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Chelsea’s youth academy policy is already a publicised news with over 30 players going on loan every season.

During his time at the club, former Chelsea Chief Executive, Peter Kenyon expressed his frustration at the lack of young players the club produces. Since John Terry emerged, Chelsea have struggled to match Roman Abramovich’s goal of supplying the first team from their expensive youth academy. Here iswhat Kenyon had to say:

“I think it’s one of the biggest challenges,” said Kenyon.

“Every club is spending more time, more money and more resources on the academy. But the standard which we’re demanding of the players is just going up all the time.’

“I think we’re all producing more good players but it’s hard to get them to breakthrough at the level we need them and that will take time. The infrastructure is certainly there at our club, it is as good as anyone’s and I’m sure the next John Terry will be coming through.”

The grand plan to invest into the youth academy for it to supply the first team was a way of reducing cost of playing expensive players. Rather it has become more of a revenue outlet for Chelsea now. The successes of our youth team in recent years and with none of the young players making it into the first team is ridiculous. It is that they are not good enough? Certainly not! But the unwillingness to give them a chance. By José’s assessment: “In 10 mins…the club have found out they are not good enough for Chelsea.” The exit of contract rebel Dominic Solanke, the sale of Bertrand Traore, Nathan Ake and the likely reported departure of Charly Musonda, Nathaniel Chalobah (entering the final year of his contract) and Izzy Brown doesn’t bode well for the club.

Here are 3 reasons the club needs to review our youth policy:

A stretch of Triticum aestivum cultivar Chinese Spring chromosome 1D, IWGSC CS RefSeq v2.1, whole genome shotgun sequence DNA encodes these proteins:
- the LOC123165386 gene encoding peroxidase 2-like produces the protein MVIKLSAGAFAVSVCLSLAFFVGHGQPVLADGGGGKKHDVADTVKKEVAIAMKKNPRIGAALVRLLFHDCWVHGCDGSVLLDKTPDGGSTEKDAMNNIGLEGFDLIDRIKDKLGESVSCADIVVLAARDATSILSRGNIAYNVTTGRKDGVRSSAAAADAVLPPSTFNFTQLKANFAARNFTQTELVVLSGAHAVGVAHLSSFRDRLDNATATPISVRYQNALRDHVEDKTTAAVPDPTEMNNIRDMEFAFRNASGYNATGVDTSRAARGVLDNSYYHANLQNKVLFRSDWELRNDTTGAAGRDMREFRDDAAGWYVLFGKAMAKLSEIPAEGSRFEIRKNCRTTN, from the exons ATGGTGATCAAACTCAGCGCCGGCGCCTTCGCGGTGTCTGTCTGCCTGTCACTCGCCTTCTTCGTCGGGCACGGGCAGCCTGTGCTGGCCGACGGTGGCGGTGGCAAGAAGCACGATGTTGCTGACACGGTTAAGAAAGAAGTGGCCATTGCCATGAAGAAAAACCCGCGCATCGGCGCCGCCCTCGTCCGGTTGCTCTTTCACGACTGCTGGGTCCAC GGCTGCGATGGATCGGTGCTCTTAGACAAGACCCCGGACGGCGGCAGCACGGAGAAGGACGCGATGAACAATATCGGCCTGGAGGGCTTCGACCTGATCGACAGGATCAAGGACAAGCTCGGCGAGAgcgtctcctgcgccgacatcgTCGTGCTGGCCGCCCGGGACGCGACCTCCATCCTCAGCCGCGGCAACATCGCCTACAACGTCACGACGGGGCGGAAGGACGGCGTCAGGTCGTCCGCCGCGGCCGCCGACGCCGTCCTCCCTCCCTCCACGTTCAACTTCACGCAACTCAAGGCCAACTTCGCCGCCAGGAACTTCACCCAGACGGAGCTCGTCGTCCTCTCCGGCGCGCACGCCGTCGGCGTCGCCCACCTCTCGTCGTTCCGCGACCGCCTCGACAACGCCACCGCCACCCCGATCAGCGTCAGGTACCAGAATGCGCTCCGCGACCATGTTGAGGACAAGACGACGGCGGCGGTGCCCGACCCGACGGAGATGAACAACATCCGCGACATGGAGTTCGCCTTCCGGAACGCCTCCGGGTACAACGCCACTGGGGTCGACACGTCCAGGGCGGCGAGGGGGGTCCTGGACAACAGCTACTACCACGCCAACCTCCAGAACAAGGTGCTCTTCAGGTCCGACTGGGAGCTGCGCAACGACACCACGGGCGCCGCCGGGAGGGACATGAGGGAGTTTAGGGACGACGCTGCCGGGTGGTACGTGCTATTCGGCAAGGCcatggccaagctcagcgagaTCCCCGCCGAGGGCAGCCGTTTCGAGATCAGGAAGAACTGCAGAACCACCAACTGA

The club’s new strategy of buying promising young players for our academy, develop them and then sell them for a significant profit clearly sends a message to the others that they have no future at Chelsea. This scenario is excruciating for the youngsters. Former Chelsea youth player, Scot Sinclair gives his assertion on this:

“It depends what you mean by chance. To me, 10 minutes here and there is not a chance – a chance is playing week in, week out. They have some great quality youngsters but it’s very difficult for them to get in.”



Chelsea current youth policy could also factor in our buying of young players as they would see no need to join the club knowing that they won’t be given a chance.



One criteria for team selection in the Premier league orders that clubs name homegrown players in their squad for every season. In the light of this, Chelsea’s need for homegrown might soon take its toll on the club if we don’t seek to raise our own superstars from our academy.


Let’s ponder on these… cheers!

About the Author

Nwosu Obichi is an ardent sports lover, analyst and writer with enjoyed numerous views on RSTV SPORTS SHOW and several other platforms. He's a passionate fan of Chelsea Football Club. He's also a human-capita developer, Professional (motivational) Speaker and Author.